Random Observation/Comment #314: Humans are social creatures. We may be better at doing work when we’re in our bubble, but the ideas do not enrich the world until it is shared and spread to others in the community. The ideas do not grow and flourish until others have contributed to it and extended it with new perspectives. Having easy access to this sharing mechanism for your own personal opinion is extremely powerful.
Why are people addicted to social networks? I think it goes beyond boredom and cute cat pictures. It even goes beyond laughing at Rick Rolls and funny stories about everyday life. It’s rooted in our desire to be heard. It’s so easy to publish your ideas to your friends and to anyone anywhere connected to the Internet. It’s actually quite amazing if you think about what you had to do just 10 years ago to get your name and message heard by many. I guess you could have sent out text messages and mass emails to friends, but now it’s become a few clicks convenient clicks away. Everyone is a critic and everyone can have a voice.
Contact and connect with multiple online communities (reddit, Rhett and Link, and TED).
Reddit, Rhett and Link, and TED are the three main sites I look at throughout the day. I find it’s an excellent mix of random news, random laughter, and random inspiration. All of these have become engrained in my routine whenever I have a small pocket of free time on my phone. And as I watch these videos or read these articles, I learn/smile/laugh at the content of the regular people. It is a democracy that I have not yet contributed to even when I follow it so intently. Why not?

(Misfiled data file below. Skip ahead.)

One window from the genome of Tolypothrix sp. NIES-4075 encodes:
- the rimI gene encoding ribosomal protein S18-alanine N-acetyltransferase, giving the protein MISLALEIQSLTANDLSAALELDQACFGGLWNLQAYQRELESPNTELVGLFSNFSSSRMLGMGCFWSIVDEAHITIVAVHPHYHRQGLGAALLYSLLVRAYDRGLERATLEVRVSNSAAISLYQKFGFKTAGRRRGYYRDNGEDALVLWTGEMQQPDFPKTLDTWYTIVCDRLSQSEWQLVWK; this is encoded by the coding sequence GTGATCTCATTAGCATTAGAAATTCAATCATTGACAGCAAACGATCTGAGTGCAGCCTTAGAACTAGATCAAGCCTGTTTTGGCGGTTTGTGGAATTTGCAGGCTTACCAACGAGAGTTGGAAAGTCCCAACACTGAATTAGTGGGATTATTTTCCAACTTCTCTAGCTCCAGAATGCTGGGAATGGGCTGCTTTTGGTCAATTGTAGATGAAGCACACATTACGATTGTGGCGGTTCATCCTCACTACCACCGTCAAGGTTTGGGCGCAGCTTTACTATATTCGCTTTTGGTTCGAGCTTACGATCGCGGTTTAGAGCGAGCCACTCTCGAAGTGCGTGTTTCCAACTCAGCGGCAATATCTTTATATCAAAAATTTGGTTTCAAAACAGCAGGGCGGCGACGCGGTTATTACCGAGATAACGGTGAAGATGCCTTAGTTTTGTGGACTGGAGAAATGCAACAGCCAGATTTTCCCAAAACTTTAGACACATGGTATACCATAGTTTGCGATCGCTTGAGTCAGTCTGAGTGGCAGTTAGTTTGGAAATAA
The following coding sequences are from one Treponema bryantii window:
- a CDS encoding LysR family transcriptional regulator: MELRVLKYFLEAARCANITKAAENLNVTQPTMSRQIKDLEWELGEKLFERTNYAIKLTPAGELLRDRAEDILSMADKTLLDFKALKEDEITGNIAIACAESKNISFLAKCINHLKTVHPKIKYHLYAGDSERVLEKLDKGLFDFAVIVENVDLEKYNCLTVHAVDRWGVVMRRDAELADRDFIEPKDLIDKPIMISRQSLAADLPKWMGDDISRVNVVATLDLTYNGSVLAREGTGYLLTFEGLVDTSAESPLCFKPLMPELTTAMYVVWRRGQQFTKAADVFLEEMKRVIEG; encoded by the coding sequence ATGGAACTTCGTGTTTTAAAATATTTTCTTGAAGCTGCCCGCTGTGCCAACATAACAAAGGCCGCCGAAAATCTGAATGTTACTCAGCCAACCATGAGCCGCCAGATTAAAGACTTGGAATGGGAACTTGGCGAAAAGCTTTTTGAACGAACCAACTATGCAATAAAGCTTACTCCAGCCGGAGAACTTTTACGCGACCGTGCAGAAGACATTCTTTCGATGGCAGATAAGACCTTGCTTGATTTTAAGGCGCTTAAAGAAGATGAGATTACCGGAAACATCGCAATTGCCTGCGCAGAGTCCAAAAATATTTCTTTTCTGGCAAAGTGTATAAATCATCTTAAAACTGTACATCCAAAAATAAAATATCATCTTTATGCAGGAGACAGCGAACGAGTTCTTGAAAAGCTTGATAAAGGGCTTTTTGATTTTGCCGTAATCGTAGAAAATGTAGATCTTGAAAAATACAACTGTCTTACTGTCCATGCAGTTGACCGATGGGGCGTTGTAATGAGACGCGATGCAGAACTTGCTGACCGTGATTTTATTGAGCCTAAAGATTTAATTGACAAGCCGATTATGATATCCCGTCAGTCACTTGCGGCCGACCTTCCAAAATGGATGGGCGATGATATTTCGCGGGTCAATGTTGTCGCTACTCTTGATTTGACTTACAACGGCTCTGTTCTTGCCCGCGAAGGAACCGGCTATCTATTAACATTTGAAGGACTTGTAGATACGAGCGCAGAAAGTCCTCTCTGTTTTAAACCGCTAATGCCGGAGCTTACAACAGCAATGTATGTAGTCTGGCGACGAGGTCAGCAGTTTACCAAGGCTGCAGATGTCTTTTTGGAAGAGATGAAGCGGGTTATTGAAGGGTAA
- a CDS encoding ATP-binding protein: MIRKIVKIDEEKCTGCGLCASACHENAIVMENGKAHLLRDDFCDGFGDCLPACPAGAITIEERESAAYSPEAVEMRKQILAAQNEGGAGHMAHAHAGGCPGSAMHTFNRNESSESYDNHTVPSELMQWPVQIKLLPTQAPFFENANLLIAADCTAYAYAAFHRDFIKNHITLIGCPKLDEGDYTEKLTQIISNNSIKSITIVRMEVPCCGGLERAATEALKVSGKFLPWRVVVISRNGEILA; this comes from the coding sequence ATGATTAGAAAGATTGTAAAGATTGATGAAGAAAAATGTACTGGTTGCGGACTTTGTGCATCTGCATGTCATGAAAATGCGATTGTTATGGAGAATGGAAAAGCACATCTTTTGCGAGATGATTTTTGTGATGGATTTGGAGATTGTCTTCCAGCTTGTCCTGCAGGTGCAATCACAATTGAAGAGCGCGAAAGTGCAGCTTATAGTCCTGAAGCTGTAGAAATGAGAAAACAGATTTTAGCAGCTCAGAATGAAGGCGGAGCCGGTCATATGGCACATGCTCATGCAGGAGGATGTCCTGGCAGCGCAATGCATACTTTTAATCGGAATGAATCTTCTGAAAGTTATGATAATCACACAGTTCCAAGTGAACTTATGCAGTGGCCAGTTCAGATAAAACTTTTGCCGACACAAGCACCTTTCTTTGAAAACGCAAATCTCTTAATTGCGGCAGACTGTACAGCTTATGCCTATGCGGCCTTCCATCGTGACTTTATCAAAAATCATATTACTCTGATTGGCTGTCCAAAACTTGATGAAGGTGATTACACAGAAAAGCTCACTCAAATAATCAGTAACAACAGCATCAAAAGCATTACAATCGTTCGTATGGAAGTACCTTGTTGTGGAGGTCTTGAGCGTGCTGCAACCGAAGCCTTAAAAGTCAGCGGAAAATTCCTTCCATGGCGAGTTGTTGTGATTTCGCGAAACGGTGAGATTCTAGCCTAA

For those confused about the communities I’ve listed, here is my quick summary of them:
- Reddit – Tightly knit community filled with all types of personalities, but mostly ridiculously awesome ones with a great sense of humor. These’s a subreddit topic for anyone and I think it’s a great open forum area to discuss random things on your mind.
- Rhett and Link – Two fellows with great ideas that always seem to make me laugh. I feel it’s for a younger audience at times (or maybe for parents and children to watch together), but I like their work and admire their Good Mythical Morning posts.
- TED – Surprisingly a low number of trolls here. They’re mostly intelligent individuals that comment on topics that they are passionate about. A lot less arguments and more discussions from both sides. I feel like there are less negative critiques (like I see on random youtube videos), and more appreciate remarks.
I spent a few hours just commenting on articles, up-voting, sending emails, and writing commentary on interesting discussions. I got some responses and reached out to some new people from half way around the world. It was interesting how much I felt like I was a part of something bigger. The discussions were all about nothing too important, yet my voice was heard and it felt surprisingly warm and fuzzy.
The interesting thing about these communities is the level of participation from random strangers. I’ve absorbed so much from them, yet I have not contributed to their conversations or told them my appreciations. They’ve made it so simple: an upvote, a like, a thumbs up – it’s so easy to tell random people they’re doing a great job and that I’ve at least smiled/laughed/cried from reading/watching/listening to their creativity.
Why do so few contribute? Is it our generation of keeping things private? Perhaps I just don’t have anything to say. If this is the case, I am a bit sad. Shouldn’t we all have our own opinion? What good is a democracy if only the loudest ones with agendas speak up? I think this challenge taught me to do the little things that feed the egos of random people that just want to be heard. Recognition of their existence is more than enough to spread the joy of being important.
~See Lemons Contribute to a Community